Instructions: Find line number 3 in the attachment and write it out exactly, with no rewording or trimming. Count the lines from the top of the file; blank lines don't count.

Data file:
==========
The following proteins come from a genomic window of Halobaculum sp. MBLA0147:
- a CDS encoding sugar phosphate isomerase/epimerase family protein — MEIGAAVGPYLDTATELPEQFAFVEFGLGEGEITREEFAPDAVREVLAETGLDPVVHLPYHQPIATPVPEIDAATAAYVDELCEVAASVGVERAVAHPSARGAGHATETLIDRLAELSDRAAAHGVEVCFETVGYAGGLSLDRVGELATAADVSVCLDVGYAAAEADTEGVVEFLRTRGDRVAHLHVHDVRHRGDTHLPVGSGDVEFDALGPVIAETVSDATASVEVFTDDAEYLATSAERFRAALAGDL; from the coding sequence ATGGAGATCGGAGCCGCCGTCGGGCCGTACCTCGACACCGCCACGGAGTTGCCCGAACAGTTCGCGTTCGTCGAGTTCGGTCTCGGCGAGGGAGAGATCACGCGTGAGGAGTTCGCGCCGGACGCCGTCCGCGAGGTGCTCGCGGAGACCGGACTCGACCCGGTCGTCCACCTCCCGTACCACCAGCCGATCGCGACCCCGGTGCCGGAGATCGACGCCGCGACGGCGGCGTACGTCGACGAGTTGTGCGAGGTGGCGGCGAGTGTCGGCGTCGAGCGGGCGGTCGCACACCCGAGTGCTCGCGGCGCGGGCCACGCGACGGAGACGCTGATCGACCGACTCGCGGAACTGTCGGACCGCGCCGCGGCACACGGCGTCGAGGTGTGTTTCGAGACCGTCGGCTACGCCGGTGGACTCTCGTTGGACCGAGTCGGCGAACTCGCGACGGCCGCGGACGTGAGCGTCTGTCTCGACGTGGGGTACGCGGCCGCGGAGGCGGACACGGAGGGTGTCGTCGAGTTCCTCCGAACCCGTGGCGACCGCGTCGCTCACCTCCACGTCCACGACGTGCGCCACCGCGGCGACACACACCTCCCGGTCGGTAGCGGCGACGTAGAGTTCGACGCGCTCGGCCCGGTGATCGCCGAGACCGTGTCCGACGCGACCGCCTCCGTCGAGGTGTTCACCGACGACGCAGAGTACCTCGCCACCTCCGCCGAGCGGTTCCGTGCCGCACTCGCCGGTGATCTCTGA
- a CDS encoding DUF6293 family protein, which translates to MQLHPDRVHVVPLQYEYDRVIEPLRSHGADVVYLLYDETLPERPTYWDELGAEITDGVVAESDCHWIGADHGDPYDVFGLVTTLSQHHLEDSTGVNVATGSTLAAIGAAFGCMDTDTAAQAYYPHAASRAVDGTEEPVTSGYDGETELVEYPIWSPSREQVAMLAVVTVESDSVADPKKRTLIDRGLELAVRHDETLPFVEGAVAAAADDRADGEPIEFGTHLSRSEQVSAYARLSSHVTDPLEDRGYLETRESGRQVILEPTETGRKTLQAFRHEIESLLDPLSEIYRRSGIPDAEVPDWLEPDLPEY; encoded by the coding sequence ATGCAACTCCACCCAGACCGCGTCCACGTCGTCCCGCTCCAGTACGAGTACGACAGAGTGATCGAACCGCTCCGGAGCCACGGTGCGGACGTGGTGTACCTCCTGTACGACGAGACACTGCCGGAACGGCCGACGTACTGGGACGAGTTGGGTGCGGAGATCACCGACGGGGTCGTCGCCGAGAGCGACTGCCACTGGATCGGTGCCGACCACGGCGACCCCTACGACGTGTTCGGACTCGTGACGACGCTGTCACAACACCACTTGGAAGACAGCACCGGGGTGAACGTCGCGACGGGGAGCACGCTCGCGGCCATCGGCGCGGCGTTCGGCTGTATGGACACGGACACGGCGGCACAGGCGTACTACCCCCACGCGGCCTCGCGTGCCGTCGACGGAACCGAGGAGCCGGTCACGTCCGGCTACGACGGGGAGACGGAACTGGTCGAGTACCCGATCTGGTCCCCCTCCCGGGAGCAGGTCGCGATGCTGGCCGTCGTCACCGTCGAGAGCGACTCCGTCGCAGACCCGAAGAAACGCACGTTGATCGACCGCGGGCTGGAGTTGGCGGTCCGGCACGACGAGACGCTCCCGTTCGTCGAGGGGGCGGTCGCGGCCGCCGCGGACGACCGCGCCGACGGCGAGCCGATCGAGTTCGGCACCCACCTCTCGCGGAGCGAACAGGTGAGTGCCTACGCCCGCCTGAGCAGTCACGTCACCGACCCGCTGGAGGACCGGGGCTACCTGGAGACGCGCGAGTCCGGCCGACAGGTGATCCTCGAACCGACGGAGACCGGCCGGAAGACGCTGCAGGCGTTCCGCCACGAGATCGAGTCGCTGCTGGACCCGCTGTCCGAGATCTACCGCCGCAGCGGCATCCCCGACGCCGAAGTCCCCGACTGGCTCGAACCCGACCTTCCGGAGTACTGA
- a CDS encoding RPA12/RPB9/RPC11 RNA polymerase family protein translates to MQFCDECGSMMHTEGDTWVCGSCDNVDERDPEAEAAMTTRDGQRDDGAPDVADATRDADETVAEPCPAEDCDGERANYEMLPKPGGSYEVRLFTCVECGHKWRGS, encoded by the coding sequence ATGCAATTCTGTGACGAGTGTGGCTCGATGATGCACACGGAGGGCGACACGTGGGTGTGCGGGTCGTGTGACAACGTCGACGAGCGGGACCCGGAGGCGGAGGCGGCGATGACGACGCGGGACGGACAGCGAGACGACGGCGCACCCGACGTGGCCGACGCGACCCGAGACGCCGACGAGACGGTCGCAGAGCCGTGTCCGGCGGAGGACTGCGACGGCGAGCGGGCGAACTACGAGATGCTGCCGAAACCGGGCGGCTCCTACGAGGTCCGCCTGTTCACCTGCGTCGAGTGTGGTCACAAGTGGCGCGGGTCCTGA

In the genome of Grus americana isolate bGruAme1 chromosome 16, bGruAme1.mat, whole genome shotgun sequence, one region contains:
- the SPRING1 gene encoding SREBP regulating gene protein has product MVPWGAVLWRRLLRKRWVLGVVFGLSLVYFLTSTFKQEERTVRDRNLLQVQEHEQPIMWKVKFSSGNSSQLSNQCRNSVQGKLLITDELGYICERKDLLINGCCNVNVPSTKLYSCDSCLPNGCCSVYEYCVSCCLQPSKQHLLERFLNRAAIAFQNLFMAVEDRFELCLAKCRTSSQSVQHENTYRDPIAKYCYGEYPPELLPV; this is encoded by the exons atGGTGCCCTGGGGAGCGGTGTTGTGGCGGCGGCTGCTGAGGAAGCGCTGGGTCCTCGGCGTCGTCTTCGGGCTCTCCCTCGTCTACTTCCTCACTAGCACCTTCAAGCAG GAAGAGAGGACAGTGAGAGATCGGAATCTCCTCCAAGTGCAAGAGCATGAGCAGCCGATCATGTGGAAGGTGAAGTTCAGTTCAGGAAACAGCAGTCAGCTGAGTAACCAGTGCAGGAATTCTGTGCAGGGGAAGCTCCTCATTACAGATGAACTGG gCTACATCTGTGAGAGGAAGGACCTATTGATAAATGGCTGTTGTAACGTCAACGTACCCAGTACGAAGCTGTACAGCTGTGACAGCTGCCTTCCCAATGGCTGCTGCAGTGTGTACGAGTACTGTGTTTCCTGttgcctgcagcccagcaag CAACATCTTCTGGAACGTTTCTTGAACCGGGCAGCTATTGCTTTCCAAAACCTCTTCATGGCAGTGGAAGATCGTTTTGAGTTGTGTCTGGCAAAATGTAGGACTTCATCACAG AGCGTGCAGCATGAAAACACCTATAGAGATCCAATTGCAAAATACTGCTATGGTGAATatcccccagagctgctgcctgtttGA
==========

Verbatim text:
- a CDS encoding DUF6293 family protein, which translates to MQLHPDRVHVVPLQYEYDRVIEPLRSHGADVVYLLYDETLPERPTYWDELGAEITDGVVAESDCHWIGADHGDPYDVFGLVTTLSQHHLEDSTGVNVATGSTLAAIGAAFGCMDTDTAAQAYYPHAASRAVDGTEEPVTSGYDGETELVEYPIWSPSREQVAMLAVVTVESDSVADPKKRTLIDRGLELAVRHDETLPFVEGAVAAAADDRADGEPIEFGTHLSRSEQVSAYARLSSHVTDPLEDRGYLETRESGRQVILEPTETGRKTLQAFRHEIESLLDPLSEIYRRSGIPDAEVPDWLEPDLPEY; encoded by the coding sequence ATGCAACTCCACCCAGACCGCGTCCACGTCGTCCCGCTCCAGTACGAGTACGACAGAGTGATCGAACCGCTCCGGAGCCACGGTGCGGACGTGGTGTACCTCCTGTACGACGAGACACTGCCGGAACGGCCGACGTACTGGGACGAGTTGGGTGCGGAGATCACCGACGGGGTCGTCGCCGAGAGCGACTGCCACTGGATCGGTGCCGACCACGGCGACCCCTACGACGTGTTCGGACTCGTGACGACGCTGTCACAACACCACTTGGAAGACAGCACCGGGGTGAACGTCGCGACGGGGAGCACGCTCGCGGCCATCGGCGCGGCGTTCGGCTGTATGGACACGGACACGGCGGCACAGGCGTACTACCCCCACGCGGCCTCGCGTGCCGTCGACGGAACCGAGGAGCCGGTCACGTCCGGCTACGACGGGGAGACGGAACTGGTCGAGTACCCGATCTGGTCCCCCTCCCGGGAGCAGGTCGCGATGCTGGCCGTCGTCACCGTCGAGAGCGACTCCGTCGCAGACCCGAAGAAACGCACGTTGATCGACCGCGGGCTGGAGTTGGCGGTCCGGCACGACGAGACGCTCCCGTTCGTCGAGGGGGCGGTCGCGGCCGCCGCGGACGACCGCGCCGACGGCGAGCCGATCGAGTTCGGCACCCACCTCTCGCGGAGCGAACAGGTGAGTGCCTACGCCCGCCTGAGCAGTCACGTCACCGACCCGCTGGAGGACCGGGGCTACCTGGAGACGCGCGAGTCCGGCCGACAGGTGATCCTCGAACCGACGGAGACCGGCCGGAAGACGCTGCAGGCGTTCCGCCACGAGATCGAGTCGCTGCTGGACCCGCTGTCCGAGATCTACCGCCGCAGCGGCATCCCCGACGCCGAAGTCCCCGACTGGCTCGAACCCGACCTTCCGGAGTACTGA